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How To Make Dog’s Breath Smell Better

Anyone who owns a dog knows that it’s impossible not to be hugging them and letting them lick you all the time. It’s the way they show affection, and it’s healthy to feel loved by your pets. But sometimes dogs have a breath problem, and that is also something dog owners know too well.

How Much Exercise Does Your Puppy Need? Know The Facts!

Bringing a new puppy home could be a very exciting and fulfilling experience. And while you are trying to get the puppy adjusted to its new life in your home, you are no doubt making sure you are giving it everything it needs. Food, vaccinations, love, training and supervision, the works. A new puppy needs all the attention you can give it, more so during its initial days in the new place. So, while you go around feeding it and telling it you love it, have you considered an exercise routine for your puppy? Really, how much exercise does a puppy need? A puppy, just like a child, is a powerhouse of energy. So, it is important to dissipate the energy in constructive activities.

What to Do With Your Pet during a Pending Natural Disaster

If you live in a disaster prone area, each year you are bombarded with warnings to prepare, and with good reason. Living in South Florida, every July we are told to get ready for hurricane season. Sadly, it’s easy to get complacent when a major storm has not come through in many years. The result can be terrible if you are caught unawares. This is important for you as well as your pet!

Contact

MINIATURE SHAR-PEI CLUB OF AMERICA – info@mspca.net

Breed Standard

STANDARD FOR THE BREED
OF THE
MINIATURE SHAR-PEI OF AMERICA

This breed is being developed to provide a small, unique, intelligent family companion. Its sturdy, compact size makes this a versatile pet suited to a wide variety of lifestyles.

General Appearance
The Miniature Shar-Pei shall be short, broad, almost square in proportion of body length to height. The most notable characteristic is the abundant, tight wrinkling about the head and body.

Size
Height will not exceed 17 inches at the withers excluding the wrinkles. Over 17 inches in height is a disqualification.

Head
The head should be slightly large in proportion to the body. Eyes should be dark, clear, and almond shaped being neither sunken nor protruding. In dilute dogs, the eye color may be slightly lighter. Eye tacks will not be allowed in the ring. Ears should be small, triangular, thick, lying close to the head and preferably curled back at the edge. They should set wide apart and forward on the skull and angle toward the eye. They may show a slight degree of mobility. Prick ears are a disqualification. The skull should be flat and broad with a moderate stop, with the plane of the forehead and top of the muzzle parallel. The muzzle should have adequate bone with enough padding to give a square appearance to the head with no hint of snipiness. The flews should be slightly flared. The nose is large and wide and may be darkly pigmented or conform to the general coat color of the dog. On lighter colored dogs, a brick nose is acceptable. Tongue and inside of the mouth is preferably bluish-black. The tongue may lighten somewhat due to heat stress. Teeth – a scissor bite is preferred. Deviation is a fault.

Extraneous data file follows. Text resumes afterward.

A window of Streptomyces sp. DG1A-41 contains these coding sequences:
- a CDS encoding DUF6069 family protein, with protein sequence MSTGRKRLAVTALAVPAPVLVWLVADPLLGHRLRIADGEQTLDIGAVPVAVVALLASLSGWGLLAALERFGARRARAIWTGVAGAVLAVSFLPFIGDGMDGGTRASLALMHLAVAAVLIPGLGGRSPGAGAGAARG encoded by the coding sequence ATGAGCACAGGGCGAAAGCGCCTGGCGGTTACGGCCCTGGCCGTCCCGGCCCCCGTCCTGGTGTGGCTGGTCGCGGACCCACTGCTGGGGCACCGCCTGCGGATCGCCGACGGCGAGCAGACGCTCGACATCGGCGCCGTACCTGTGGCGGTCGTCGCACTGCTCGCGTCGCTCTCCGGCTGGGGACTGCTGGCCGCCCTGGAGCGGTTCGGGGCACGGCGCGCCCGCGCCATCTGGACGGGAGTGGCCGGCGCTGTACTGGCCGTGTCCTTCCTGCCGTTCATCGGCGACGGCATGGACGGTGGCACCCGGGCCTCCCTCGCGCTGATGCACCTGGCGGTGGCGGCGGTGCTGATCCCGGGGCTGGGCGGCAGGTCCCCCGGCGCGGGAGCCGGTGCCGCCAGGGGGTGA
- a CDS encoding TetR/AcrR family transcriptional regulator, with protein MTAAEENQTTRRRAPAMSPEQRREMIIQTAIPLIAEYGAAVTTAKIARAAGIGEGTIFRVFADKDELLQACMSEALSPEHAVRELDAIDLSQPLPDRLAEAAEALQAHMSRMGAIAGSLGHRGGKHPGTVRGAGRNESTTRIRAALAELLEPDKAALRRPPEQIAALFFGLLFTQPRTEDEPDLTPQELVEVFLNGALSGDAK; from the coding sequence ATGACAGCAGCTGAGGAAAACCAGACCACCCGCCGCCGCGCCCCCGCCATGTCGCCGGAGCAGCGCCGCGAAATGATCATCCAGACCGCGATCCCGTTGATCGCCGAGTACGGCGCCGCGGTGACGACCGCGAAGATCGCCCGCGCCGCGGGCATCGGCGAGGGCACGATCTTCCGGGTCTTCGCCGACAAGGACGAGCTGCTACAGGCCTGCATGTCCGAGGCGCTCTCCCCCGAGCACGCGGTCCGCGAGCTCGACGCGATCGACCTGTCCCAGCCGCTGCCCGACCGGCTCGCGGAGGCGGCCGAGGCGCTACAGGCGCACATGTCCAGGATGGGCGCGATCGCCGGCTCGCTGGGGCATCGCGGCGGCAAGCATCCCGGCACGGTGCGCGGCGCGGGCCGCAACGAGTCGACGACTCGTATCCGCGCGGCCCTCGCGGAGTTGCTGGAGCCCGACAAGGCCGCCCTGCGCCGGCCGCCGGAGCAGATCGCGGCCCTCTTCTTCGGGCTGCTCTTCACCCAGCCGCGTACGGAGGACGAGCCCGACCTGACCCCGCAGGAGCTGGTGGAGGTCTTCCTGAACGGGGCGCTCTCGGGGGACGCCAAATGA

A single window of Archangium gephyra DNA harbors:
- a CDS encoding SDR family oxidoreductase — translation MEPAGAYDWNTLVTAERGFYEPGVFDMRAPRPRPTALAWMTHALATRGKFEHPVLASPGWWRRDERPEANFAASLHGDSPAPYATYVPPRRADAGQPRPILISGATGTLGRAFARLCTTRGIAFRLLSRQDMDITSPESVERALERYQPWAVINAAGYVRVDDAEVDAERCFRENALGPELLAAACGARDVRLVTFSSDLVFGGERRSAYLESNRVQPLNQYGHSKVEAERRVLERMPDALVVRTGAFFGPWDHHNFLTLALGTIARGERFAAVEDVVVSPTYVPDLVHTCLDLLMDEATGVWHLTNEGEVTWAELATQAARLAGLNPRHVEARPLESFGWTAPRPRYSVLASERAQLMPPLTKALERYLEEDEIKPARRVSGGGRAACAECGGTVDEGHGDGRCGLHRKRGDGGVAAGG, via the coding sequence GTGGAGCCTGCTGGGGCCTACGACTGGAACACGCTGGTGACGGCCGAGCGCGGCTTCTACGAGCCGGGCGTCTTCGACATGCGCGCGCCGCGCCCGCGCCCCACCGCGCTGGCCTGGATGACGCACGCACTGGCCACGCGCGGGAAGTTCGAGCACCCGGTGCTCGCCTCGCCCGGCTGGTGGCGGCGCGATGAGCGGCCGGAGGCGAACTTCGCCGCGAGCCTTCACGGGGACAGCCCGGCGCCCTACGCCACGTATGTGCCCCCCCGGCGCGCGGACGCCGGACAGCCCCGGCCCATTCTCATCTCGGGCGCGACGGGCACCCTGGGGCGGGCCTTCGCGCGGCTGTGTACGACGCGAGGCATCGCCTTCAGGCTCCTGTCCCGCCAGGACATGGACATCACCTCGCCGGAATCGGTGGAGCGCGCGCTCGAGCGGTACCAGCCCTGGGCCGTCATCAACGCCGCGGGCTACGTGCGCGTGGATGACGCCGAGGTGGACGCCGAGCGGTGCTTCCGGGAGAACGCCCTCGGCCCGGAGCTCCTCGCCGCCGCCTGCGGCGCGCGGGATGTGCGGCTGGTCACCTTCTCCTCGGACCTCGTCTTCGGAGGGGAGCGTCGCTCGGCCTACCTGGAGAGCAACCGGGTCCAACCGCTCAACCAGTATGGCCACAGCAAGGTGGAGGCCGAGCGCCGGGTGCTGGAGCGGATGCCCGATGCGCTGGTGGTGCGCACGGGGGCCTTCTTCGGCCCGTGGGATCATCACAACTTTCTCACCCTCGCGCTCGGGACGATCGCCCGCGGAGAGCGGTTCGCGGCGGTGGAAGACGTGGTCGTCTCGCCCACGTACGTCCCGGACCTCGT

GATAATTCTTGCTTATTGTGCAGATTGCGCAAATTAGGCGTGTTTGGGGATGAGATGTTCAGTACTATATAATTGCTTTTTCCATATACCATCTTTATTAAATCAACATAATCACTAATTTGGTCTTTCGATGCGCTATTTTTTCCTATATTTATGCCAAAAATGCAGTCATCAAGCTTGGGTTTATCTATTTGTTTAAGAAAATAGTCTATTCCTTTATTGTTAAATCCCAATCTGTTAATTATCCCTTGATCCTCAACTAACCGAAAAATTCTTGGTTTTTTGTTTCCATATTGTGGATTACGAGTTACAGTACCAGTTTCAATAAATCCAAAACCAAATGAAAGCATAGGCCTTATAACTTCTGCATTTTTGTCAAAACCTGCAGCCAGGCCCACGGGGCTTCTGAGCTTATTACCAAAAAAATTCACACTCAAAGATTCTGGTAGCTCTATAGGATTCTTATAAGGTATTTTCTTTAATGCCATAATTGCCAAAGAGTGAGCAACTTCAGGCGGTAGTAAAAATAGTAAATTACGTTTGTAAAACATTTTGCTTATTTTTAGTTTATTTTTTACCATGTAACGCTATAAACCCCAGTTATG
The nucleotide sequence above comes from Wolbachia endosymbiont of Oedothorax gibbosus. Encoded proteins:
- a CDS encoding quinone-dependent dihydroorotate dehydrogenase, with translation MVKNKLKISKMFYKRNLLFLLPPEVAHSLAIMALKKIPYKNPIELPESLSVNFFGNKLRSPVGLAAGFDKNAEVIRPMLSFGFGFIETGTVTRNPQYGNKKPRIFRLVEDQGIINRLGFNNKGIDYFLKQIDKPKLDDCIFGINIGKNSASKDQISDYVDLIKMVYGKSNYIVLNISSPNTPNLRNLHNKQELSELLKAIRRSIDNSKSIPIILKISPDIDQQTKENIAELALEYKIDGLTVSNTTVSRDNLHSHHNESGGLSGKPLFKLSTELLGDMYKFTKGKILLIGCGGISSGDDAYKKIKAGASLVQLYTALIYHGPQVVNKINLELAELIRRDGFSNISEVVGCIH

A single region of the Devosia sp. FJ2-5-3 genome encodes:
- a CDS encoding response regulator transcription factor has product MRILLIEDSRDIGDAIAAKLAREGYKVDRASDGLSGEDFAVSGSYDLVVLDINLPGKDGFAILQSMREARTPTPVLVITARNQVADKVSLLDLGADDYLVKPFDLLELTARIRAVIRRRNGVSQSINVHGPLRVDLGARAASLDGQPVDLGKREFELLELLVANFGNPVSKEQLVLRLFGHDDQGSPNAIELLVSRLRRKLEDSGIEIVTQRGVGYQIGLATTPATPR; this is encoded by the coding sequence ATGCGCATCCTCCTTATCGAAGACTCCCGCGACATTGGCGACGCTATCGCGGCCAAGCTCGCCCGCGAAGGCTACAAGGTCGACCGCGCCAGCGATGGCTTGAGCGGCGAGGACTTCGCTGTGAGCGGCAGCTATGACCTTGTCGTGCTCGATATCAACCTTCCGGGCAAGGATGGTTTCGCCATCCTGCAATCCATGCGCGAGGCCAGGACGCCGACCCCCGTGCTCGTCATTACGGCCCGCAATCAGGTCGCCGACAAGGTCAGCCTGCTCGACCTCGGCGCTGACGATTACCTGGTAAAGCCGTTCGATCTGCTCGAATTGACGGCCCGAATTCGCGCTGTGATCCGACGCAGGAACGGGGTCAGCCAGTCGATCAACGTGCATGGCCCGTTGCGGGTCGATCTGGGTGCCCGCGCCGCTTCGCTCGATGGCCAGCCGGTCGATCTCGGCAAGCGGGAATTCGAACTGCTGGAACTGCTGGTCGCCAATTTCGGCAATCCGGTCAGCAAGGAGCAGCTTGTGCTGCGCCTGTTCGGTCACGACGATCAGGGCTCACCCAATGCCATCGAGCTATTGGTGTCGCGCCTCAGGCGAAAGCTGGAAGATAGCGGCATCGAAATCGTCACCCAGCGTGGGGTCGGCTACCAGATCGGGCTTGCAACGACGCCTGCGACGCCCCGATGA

Neck, Topline and Body
The neck is of medium length, muscular, set well into the shoulders with abundant dewlap. Topline dips slightly behind the withers and rises somewhat over the loin. The chest is broad, deep, with the brisket extending to the elbow, rising somewhat under the loin. The Croup curves slightly downward to the high set tail.

Tail
The tail is thick at the base tapering to a point and should curl. Tail carriage should be up and over the back. The absence of a complete tail is a disqualifying fault.

Forequarters
The shoulders are muscular, sloping and well laid back. Forelegs when viewed from the front should be straight, moderately spaced with elbows close to the body. Viewed
from the side, the forelegs are straight with adequate bone, the pasterns strong and flexible. The feet are proportionate to size. Removal of front dewclaws is preferred.

Hindquarters
Thighs are muscular, full and well defined with moderate angulation. The well let down hocks are short and perpendicular to the ground and parallel to each other when viewed from the rear. Rear dewclaws must be removed.

Coat
The acceptable coat length may be short horse coat up to a brush length not to exceed 1 inch at the back of the neck. Texture may range from moderately harsh to soft without being wavy or excessively thick.

Color
Only solid colors are acceptable. A solid color dog may have darker shading down the back and on the ears or darker hairs throughout the coat as in the sable. Not a solid color is a disqualifying fault.

Gait
The gait is balanced and free flowing. Both front and rear legs should tend to converge on a center line with strong forward reach and rear drive.

Temperament
The Miniature Shar-Pei should be alert, confident, playful, adaptable, affectionate, easily trained and inherently clean and quiet.

Major Faults
Deviation from a scissor bite.

Disqualifying Faults
1. Pricked ears.
2. Over 17 � in height at the withers excluding the wrinkles.
3. Solid pink tongue.
4. Absence of a complete tail.
5. Not a solid color, i.e., Albino, Brindle, Parti-Colored (patches), Spotted (including spots, ticking or roaning), or Tan-Pointed or Black & Tan or Saddle Pattern.
6. A wavy or trimmed coat or one in excess of 1 inch at the withers.